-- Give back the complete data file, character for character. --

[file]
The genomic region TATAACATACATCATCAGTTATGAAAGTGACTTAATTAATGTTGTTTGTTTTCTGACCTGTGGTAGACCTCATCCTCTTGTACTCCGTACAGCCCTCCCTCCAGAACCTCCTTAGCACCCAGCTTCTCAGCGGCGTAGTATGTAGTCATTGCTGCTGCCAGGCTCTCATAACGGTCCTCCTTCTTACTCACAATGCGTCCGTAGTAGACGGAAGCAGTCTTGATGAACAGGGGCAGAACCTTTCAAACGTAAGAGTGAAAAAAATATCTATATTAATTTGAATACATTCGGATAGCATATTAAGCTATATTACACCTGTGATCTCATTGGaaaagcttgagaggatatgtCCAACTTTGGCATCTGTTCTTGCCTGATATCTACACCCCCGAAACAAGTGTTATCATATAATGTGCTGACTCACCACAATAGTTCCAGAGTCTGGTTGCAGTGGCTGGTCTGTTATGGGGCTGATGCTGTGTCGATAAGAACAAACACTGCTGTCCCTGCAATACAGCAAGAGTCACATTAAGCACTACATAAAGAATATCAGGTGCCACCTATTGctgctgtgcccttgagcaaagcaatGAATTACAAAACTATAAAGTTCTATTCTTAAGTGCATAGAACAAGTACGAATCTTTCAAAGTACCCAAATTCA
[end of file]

The genomic region TATAACATACATCATCAGTTATGAAAGTGACTTAATTAATGTTGTTTGTTTTCTGACCTGTGGTAGACCTCATCCTCTTGTACTCCGTACAGCCCTCCCTCCAGAACCTCCTTAGCACCCAGCTTCTCAGCGGCGTAGTATGTAGTCATTGCTGCTGCCAGGCTCTCATAACGGTCCTCCTTCTTACTCACAATGCGTCCGTAGTAGACGGAAGCAGTCTTGATGAACAGGGGCAGAACCTTTCAAACGTAAGAGTGAAAAAAATATCTATATTAATTTGAATACATTCGGATAGCATATTAAGCTATATTACACCTGTGATCTCATTGGaaaagcttgagaggatatgtCCAACTTTGGCATCTGTTCTTGCCTGATATCTACACCCCCGAAACAAGTGTTATCATATAATGTGCTGACTCACCACAATAGTTCCAGAGTCTGGTTGCAGTGGCTGGTCTGTTATGGGGCTGATGCTGTGTCGATAAGAACAAACACTGCTGTCCCTGCAATACAGCAAGAGTCACATTAAGCACTACATAAAGAATATCAGGTGCCACCTATTGctgctgtgcccttgagcaaagcaatGAATTACAAAACTATAAAGTTCTATTCTTAAGTGCATAGAACAAGTACGAATCTTTCAAAGTACCCAAATTCA